I have considered the notion very seriously that there might need to be some sort of radical shift in the way that investment works, but there are huge problems with this. Most radically, the only source of alternative investment tactics is the government, and if there's anything more dysfunctional than the present-day economy, it's the present-day government. You can imagine that their investments will not be based on what people will buy at a profit, but on political image. You can bet that all the short-term thinking that plagues the stock market will look like a cakewalk compared to what politicians - with all their vaunted maturity, professionalism, and knowledge of how production works - end up doing to make it worse. I'll consider greater government economic control when the rest of society considers getting rid of democracy and establishing a more professional command class.

But this is not really an argument for capitalism, either. I'm not into growth economics as a panacea, I'm not a utilitarian, and that's not a standard of value I'm interested in. Money and economic power are relative, but so is welfare. Do you think that people 1700's were pissed because they didn't have a car and Justin Beiber MP3's? Of course not: what we want, and what we think we should have, is clearly a product of our cultural environment. Today, the speed of perception and desire has increased, with people wanting more, which prods more growth, and it cycles forward, on and on until there's a crash. The best thing that could be said about the various forms of capitalism prior to the death of God was that it was fairly stable, with wants and needs more subject to Malthusian growth limits than anything else. Today, economic "growthsmanship" runs at full speed because modern society rests its legitimacy on ever-increasing material welfare. But holy shit is that ever a shallow, sad way to live.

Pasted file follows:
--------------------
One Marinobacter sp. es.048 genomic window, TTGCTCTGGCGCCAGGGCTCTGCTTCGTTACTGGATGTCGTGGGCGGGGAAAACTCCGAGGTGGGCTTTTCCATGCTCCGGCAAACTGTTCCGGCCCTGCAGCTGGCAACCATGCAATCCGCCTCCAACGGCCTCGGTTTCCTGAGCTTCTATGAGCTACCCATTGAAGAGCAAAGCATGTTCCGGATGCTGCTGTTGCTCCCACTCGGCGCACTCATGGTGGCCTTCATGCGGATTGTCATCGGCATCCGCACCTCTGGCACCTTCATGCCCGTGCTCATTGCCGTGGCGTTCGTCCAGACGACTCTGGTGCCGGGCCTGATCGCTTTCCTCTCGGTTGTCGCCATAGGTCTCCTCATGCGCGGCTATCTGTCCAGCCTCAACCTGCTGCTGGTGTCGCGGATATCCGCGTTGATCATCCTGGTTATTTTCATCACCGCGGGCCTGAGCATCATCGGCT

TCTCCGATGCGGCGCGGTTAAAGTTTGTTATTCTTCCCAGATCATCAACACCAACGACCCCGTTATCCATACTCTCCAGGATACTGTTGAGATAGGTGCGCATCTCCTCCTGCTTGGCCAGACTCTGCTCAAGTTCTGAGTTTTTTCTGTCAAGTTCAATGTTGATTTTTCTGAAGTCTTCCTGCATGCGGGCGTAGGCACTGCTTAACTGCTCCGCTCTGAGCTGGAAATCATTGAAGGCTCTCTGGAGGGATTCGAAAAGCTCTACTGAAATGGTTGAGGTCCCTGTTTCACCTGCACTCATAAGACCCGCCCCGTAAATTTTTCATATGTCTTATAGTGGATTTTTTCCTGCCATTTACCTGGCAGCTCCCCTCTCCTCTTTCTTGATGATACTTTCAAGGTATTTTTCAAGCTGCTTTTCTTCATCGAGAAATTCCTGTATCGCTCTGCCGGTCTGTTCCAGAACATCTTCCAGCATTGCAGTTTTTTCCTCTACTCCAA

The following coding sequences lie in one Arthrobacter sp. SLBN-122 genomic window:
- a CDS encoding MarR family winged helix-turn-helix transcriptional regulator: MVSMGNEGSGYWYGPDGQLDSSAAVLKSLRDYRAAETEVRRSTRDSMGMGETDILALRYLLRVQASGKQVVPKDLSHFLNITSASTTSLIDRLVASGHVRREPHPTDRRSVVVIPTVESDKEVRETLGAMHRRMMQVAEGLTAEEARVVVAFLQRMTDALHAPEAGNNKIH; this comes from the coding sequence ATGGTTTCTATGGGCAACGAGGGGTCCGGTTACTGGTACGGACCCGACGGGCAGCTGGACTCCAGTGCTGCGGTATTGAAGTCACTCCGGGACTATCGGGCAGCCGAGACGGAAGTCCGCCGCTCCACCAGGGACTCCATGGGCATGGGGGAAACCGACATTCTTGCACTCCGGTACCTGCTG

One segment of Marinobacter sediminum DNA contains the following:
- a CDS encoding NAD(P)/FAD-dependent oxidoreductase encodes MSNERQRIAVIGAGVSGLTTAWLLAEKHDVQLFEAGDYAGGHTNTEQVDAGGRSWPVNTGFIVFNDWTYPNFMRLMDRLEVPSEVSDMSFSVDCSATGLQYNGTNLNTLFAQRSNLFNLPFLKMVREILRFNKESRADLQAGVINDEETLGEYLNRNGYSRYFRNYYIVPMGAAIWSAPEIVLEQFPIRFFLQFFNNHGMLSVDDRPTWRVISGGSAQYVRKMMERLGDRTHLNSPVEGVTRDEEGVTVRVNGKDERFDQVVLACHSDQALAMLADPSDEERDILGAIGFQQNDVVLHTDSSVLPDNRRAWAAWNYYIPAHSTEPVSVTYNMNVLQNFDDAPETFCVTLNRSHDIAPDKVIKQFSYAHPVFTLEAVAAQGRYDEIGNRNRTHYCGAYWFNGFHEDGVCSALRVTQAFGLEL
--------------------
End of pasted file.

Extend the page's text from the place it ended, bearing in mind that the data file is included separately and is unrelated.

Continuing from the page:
This argument is, however, an argument for hierarchy. It's unbeatable. Some people are simply more valuable than others, no matter what you want from them. That's a fact of power. Whether you want protection, or stuff, or entertainment, or some psychological effect like love or hope or vindication that people provide for one another, there is always an exchange at work, and the exchange never benefits both sides equally. We just don't bother with the integers and calculations in most cases, and really, that sloppiness benefits the ones who are doing the least.